The volatility in the euro since the start of Europe's debt crisis has made it a big target during market selloffs and has led several strategists to predict that the single currency would fall to parity against the U.S. dollar this year.
The euro has fallen more than 12 percent since hitting a peak of $1.49 in May 2011, facing pressure on worries over a resolution to the euro zone debt crisis and fears of contagion spreading to stronger bloc nations. Despite seeing dramatic fluctuations in trade from negative economic news out of Europe, the single currency still remains resilient at around $1.30 at the end of the year - nowhere near the calls to parity made by market watchers.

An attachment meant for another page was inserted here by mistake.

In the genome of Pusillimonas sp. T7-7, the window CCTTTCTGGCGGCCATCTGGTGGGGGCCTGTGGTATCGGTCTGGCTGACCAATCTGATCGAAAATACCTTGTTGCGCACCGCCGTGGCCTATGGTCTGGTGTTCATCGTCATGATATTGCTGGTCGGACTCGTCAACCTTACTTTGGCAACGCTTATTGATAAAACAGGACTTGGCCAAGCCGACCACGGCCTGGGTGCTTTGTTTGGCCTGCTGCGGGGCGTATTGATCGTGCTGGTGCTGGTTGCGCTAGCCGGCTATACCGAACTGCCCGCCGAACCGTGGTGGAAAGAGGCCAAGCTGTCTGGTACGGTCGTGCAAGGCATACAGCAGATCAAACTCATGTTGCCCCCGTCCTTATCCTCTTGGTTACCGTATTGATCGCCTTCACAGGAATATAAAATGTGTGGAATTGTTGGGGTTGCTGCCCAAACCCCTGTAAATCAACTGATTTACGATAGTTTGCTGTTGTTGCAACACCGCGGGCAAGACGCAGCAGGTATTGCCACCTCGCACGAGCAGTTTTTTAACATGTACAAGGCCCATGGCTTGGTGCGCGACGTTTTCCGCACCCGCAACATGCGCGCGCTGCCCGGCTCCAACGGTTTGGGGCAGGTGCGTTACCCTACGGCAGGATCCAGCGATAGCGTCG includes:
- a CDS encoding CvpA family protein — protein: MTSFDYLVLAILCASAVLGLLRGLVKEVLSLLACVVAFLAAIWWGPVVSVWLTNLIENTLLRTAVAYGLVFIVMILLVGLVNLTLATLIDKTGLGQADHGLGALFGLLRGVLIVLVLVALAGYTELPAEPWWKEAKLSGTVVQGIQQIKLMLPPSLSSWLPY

In March, economist Nouriel Roubini had said the euro needs to sink to parity with the U.S. dollar in order to restore growth in Europe's peripheral economies. However, analysts have argued that a euro collapse would be bad news for major economies like the U.S. and China, because their exporters would face stiff competition from European counterparts.